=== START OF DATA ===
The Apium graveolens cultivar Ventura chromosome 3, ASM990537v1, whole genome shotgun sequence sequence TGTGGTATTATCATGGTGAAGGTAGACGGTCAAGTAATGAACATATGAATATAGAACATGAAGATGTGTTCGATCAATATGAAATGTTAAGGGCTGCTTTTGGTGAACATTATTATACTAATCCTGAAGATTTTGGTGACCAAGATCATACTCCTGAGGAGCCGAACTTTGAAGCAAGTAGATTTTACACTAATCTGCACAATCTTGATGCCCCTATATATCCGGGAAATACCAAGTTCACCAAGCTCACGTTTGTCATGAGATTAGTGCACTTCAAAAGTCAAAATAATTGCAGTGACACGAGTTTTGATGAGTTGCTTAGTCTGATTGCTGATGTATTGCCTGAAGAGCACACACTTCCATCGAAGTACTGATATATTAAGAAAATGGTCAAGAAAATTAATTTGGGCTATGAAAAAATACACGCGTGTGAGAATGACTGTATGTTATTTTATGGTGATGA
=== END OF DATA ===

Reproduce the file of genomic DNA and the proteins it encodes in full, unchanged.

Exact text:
The Apium graveolens cultivar Ventura chromosome 3, ASM990537v1, whole genome shotgun sequence sequence TGTGGTATTATCATGGTGAAGGTAGACGGTCAAGTAATGAACATATGAATATAGAACATGAAGATGTGTTCGATCAATATGAAATGTTAAGGGCTGCTTTTGGTGAACATTATTATACTAATCCTGAAGATTTTGGTGACCAAGATCATACTCCTGAGGAGCCGAACTTTGAAGCAAGTAGATTTTACACTAATCTGCACAATCTTGATGCCCCTATATATCCGGGAAATACCAAGTTCACCAAGCTCACGTTTGTCATGAGATTAGTGCACTTCAAAAGTCAAAATAATTGCAGTGACACGAGTTTTGATGAGTTGCTTAGTCTGATTGCTGATGTATTGCCTGAAGAGCACACACTTCCATCGAAGTACTGATATATTAAGAAAATGGTCAAGAAAATTAATTTGGGCTATGAAAAAATACACGCGTGTGAGAATGACTGTATGTTATTTTATGGTGATGA